China manufacturing activity expands at slower pace in March

BEIJING(Reuters) – China’s manufacturing activity expanded at slower pace in March, official data showed on Friday, suggesting hopes of a strong post-COVID economic recovery are faltering amid weaker global demand and a continued property market downturn.

The official manufacturing purchasing managers’ index (PMI) stood at 51.9, against 52.6 in February, according to data from the National Bureau of Statistics (NBS), above the 50-point mark that separates expansion and contraction in activity on a monthly basis.

That slightly exceeded expectations of 51.5 tipped by economists in a Reuters poll. The February figure had grown at the fastest pace in more than a decade.

China’s economic activity picked up in the first two months of 2023 as consumption and infrastructure investment drove a recovery after the end of COVID-19 disruptions and retail sales swung back to growth.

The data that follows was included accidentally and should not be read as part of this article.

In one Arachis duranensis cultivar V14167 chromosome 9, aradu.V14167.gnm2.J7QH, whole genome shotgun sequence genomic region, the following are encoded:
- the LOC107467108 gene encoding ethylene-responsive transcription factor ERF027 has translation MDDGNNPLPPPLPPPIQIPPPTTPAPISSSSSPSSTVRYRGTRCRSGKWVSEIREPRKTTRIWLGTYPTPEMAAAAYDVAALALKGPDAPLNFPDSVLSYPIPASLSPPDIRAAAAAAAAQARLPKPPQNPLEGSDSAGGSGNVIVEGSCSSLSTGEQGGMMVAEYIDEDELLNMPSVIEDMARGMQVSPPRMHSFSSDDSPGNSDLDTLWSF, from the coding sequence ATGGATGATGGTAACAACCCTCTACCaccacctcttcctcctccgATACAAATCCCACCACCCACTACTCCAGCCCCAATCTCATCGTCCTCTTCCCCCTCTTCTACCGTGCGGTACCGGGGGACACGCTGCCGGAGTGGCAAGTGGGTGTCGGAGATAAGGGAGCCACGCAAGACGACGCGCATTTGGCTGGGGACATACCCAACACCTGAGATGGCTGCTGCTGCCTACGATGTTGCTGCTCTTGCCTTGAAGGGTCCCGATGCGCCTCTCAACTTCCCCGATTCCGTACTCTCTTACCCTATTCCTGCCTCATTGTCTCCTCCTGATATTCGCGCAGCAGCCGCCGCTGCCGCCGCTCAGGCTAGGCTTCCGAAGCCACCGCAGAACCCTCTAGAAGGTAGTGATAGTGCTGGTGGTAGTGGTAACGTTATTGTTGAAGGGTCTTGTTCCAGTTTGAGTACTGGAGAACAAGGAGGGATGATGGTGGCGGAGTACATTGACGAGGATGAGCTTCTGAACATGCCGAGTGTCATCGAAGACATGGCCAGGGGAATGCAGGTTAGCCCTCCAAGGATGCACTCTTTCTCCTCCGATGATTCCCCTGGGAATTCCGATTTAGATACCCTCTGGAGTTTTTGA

But there are questions over the strength and sustainability of the post-reopening rebound. Exports remain weak and new home sales continue to fall, although the rate of decline is narrowing.

The world’s second-biggest economy has set a modest target for economic growth this year of around 5% after it cooled to only 3% last year, one of the weakest showings in nearly half a century.

To support the rebound, China’s central bank this month unexpectedly cut the amount of cash that banks must hold as reserves for the first time this year.

While business and consumer sentiment is starting to pick up, the manufacturing sector remains under pressure to maintain growth momentum amid sluggish global demand and stubbornly high costs.

Any fallout from a recent crisis of confidence in the global banking sector could also affect demand for China’s goods, adding to pressure on manufacturers.

Official data this week showed the slump in Chinese industrial firms’ profits deepened in the first two months of the year, marking a downbeat start to the recovery.

(Reporting by Liangping Gao and Ryan Woo; Editing by Jamie Freed)